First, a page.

Superintendent's Annual Narrative and Statistical Reports, San Juan School, 1922-1926
The following pages provide
a copy of what exists in government records of the Superintendent's Annual
Narrative and Statistical Reports, San Juan School, 1922-1926.
The documents include reports from the San Juan Day School
at the pueblo of Ohkay Owingeh, and date from a different period in education, long
before the boarding school in Santa Fe, SFIS, like a number of other former
government boarding schools, became a community-oriented school operated by
Indians for Indians, the All Indian Pueblo Council having first contracted to
operate SFIS in the 1970s.
The early Day School system was a complement to the US
Government Indian Boarding School system.
The period covered by these documents was known at the SFIS as “the
Starving Years” due to overcrowding and the scarcity of food for students. It is from a period when parents were often
not allowed to choose whether their child would be taken miles from home to
attend a military-style government boarding school. It is from the period before students were
allowed to speak of, have, or make anything from their own cultural traditions,
before the reforms of John Collier's BIA in the 1930s.
I am Tewa. My name is
Daniel Moya. I was raised on the pueblo
by my grandparents, Feliciana Tapia Viarrial and Fermain Viarrial. When my grandmother was five years old, in
1909, she entered the US Government Boarding School at Santa Fe. She stayed all the way through, until 1922,
and like other students, was hired out during summers to work in the boarding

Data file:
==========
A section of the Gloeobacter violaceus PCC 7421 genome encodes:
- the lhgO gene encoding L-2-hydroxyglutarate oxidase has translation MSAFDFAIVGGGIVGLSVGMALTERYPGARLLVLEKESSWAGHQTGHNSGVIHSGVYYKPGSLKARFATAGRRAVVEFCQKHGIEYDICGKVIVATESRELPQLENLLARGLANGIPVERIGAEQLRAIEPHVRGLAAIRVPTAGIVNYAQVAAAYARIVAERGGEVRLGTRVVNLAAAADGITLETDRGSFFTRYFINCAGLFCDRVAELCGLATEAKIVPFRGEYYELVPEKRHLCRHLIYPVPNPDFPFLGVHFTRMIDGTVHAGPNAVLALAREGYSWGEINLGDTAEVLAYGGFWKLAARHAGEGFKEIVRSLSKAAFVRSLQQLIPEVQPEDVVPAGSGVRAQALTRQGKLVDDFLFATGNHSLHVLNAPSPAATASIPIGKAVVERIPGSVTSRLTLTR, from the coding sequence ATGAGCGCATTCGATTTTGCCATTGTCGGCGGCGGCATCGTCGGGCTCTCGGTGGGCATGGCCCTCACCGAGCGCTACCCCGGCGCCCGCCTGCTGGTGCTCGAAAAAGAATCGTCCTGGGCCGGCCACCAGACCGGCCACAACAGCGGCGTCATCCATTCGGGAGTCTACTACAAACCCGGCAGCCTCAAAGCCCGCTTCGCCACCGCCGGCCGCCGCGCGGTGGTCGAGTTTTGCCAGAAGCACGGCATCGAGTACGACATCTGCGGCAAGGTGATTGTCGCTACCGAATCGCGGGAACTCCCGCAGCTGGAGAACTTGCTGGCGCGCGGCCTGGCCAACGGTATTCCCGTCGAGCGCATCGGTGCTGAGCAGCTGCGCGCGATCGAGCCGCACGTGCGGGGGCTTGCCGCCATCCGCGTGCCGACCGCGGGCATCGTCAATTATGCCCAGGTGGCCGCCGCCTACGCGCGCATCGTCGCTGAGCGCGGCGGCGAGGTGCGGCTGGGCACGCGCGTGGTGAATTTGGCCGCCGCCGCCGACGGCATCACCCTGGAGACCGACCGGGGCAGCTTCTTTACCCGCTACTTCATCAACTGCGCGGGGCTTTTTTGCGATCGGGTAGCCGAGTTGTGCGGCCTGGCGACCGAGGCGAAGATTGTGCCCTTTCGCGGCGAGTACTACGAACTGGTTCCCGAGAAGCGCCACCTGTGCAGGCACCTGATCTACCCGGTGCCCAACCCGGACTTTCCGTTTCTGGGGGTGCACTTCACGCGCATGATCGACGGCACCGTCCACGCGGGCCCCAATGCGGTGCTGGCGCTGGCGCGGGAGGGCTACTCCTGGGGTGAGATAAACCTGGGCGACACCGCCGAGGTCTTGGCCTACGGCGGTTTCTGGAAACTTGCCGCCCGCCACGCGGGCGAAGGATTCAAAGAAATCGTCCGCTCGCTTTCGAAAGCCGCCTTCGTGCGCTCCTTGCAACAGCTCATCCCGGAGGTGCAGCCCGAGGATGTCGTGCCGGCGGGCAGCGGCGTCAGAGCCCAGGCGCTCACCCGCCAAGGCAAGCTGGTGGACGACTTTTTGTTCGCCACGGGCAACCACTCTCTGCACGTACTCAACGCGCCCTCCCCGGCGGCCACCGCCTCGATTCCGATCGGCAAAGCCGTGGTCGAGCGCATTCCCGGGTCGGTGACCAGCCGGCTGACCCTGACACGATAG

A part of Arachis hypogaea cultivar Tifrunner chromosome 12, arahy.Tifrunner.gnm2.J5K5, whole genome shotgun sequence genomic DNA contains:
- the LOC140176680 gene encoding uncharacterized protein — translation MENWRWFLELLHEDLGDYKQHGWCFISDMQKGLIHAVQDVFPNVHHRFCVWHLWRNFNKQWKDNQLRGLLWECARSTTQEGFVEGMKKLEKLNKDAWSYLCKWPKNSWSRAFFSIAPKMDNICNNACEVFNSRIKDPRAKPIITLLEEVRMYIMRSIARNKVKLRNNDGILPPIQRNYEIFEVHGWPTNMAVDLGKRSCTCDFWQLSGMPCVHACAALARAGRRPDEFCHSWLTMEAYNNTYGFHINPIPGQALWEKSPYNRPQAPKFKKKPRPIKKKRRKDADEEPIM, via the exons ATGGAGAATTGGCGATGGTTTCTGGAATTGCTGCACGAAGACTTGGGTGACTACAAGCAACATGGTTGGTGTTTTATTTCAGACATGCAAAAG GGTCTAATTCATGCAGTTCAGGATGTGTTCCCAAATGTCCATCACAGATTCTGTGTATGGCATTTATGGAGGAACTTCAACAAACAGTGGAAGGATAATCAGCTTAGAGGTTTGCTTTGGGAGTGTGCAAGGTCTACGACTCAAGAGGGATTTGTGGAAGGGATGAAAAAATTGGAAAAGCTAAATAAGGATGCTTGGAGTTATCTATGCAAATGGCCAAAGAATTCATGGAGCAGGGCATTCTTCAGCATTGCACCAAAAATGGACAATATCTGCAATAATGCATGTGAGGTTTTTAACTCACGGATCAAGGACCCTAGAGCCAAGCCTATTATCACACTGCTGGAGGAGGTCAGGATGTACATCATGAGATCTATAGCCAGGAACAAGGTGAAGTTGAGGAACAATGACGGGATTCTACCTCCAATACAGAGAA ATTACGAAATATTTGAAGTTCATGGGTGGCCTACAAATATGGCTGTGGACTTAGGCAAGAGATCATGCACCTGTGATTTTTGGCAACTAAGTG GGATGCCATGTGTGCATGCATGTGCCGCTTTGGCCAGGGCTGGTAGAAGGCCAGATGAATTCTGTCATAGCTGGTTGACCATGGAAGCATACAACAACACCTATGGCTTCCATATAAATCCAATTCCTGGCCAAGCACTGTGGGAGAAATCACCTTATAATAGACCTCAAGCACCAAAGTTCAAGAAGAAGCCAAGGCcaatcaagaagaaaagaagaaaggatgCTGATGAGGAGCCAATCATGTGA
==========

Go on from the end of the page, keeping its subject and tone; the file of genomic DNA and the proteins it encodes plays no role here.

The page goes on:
school “outing” programs.
Like many, there were things that my grandmother told me
about her boarding school experience, and things she did not. Finding and sharing these documents is part
of my trying to learn more about her and what her world was like in these
Perhaps you may find a relative's name in these
documents. If you might like to share
stories, I would love to hear from you: .
We’ve made available online Test Text No. 1, which provides
lists of SFIS students, 1919-1920 to 1928-1929 school years. A person whose name appears on the lists of
SFIS students may still have a student file preserved at the US National
Archives, at the office in Denver. You
to arrange to view or to get a copy.
If you have a family member, likely of an older generation,
who went to Carlisle Indian Boarding School, you can also look to see if
there's a student file for them and get a copy (from Washington, DC) through
the name index and instructions at .
These pages were copied from Reel 127 of a 174 reel set
comprising the BIA's New Mexico “Superintendent's
Annual Narrative and Statistical Reports From Field Jurisdictions of the Bureau
of Indian Affairs, 1907-1938.” (NARA microfilm publication M1011) More information on this microfilm
publication and others can be found at
under “American Indians NARA Microfilm Publications.” Reel 127 also includes what still exists of
the Santa Fe Superintendent’s annual reports from 1910-1930. We’ve made these available online as Test
Text No. 2. Reel 126 contains the
records of San Juan School, 1910-1922. Additional
records related to San Juan Day School are available as NARA microfilm
publication M-1473, “Bureau of Indian Affairs Records Created by the Santa Fe
Indian School, 1890-1918.”
It's been hard for people to talk about these experiences in
a difficult time in history. Let's share
these stories while we still can.
2014 New Mexico History Scholar
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